Businesses operating under the Work Health and Safety Act (WHS Act) have additional obligations in regards to electrical safety.

Each state and territory also has separate laws that deal specifically with electricity regulation, including:

  • a system for licensing electrical workers and contractors; and
  • a platform to provide consumer protection against electrical work that has not been adequately conducted or completed.

All businesses use electrical equipment and hence there are common risks of electrical hazards.

Electrical equipment may be an integral part of the business, e.g. in a factory, or it may be limited to operating systems within an office, e.g. computers, photocopiers, heating and cooling.

Common risks and causes of injury from electricity include:

  • electric shock;
  • arcing, explosion or fire, causing burns;
  • toxic gases released by burning electrical equipment; and
  • fire resulting from an electrical fault.

To manage the risks of electrical hazards in your workplace, you must implement an electrical safety policy, use residual current devices, check that your electrical plant is safe, and that your electrical installations are safe. Also, ensure that you supply your workers with appropriate personal protective equipment and that your workers conduct their work safely, especially when working near overhead power lines and when digging near electricity cables.

It is a good business sense for employers, particularly those of larger companies, to develop an electrical safety policy that outlines the appropriate standards and practices for electrical safety within the business, and the associated responsibilities.

Make sure your electrical safety policy is available to workers as a demonstration of your business’s commitment to ensuring a safe working environment.

Residual current devices (RCDs)

An RCD (also called a safety switch) is a device for monitoring the flow of electricity through a circuit. It automatically shuts off an electricity supply when a leaking current from faulty switches, wiring or appliances is detected.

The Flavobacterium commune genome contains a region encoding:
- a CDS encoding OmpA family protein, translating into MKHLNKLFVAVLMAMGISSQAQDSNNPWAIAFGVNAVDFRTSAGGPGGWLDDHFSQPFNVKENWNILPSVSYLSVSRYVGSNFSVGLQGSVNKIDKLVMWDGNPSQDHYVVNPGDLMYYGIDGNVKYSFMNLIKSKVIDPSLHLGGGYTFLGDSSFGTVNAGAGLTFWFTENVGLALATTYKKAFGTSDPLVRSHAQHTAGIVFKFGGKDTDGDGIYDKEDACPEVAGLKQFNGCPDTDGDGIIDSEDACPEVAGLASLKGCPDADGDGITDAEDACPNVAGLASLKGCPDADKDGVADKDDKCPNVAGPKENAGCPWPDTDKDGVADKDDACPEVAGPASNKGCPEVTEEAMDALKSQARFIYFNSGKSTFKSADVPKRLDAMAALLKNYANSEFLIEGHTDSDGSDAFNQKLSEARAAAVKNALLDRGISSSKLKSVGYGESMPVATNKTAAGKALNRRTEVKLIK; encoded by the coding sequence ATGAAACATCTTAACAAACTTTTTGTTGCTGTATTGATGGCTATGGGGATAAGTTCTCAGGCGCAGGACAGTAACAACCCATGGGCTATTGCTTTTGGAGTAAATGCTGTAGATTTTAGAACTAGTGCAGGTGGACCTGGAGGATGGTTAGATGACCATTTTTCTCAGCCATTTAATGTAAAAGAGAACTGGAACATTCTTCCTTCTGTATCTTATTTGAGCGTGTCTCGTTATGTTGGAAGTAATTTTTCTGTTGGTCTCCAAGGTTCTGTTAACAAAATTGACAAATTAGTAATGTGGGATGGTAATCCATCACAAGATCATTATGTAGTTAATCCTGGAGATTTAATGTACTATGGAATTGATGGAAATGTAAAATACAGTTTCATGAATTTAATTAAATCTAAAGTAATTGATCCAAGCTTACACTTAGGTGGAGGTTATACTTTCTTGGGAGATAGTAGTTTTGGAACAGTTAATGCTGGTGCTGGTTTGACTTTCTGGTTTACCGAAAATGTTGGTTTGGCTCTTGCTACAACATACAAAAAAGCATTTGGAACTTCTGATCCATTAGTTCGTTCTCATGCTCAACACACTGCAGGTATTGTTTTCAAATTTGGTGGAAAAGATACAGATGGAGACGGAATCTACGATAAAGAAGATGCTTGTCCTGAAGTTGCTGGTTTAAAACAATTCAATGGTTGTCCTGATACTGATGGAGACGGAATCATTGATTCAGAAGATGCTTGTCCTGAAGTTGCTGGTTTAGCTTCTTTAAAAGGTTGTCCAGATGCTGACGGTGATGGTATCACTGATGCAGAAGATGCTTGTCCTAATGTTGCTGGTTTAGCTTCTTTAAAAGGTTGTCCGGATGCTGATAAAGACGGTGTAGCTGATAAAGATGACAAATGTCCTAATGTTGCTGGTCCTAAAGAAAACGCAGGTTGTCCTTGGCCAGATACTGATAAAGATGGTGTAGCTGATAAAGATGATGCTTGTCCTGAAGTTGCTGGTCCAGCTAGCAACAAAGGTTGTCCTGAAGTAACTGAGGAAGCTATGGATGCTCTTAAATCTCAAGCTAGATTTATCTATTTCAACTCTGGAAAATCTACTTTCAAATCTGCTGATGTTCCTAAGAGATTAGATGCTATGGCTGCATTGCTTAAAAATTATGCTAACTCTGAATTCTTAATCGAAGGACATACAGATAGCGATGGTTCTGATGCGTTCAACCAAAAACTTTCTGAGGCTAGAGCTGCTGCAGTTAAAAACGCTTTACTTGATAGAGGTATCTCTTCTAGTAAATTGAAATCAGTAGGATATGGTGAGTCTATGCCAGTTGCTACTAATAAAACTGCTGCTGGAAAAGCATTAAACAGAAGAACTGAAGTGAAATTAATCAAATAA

RCDs are designed to prevent serious injury or death by disconnecting the supply of electricity before it reaches a magnitude likely to cause physical harm. As such, they are an important hazard control measure for electrical equipment.

Only licensed electricians can install RCDs, which must also be regularly tested. This can usually be done by pressing the ‘test’ button. But a qualified electrician should always check complex systems.

It’s important to note that if a safety switch operates (trips) then you should check the electrical equipment for obvious faults. If the problem reoccurs, get help from a qualified electrician.

Safety standards for all devices

The electrical plant you use in your workplace, such as any machinery, equipment, appliance or tool that consumes or generates electricity, e.g. computers, vacuum cleaners, soldering irons and welding machines, must be safe to use.

Always remember that when commissioning or purchasing plant for your business, in order to limit the risk of bringing unsafe plant into the workplace, check that the electrical plant has been manufactured and tested according to the relevant Australian Standard approval and test specification, and that the plant will be suitable for the purpose and working environment where it is intended to be used.

Check the degree of protection the plant provides against electric shock and whether further modification might be required, e.g. all live parts must be adequately enclosed; and that the plant or equipment has clearly marked switches that cut power or isolate the machine.

It is also essential that you keep records of the electrical equipment at your workplace. Record-keeping includes documenting the history of tests on the electrical equipment, for instance, attaching a ‘tag’ to each item indicating the date, item, person performing the test and the status of the test, i.e. whether it passed or failed, along with a new date for retesting.

You should maintain a register of all electrical equipment and historical records for all the test items and test results, including faulty items and any repairs (and by whom).

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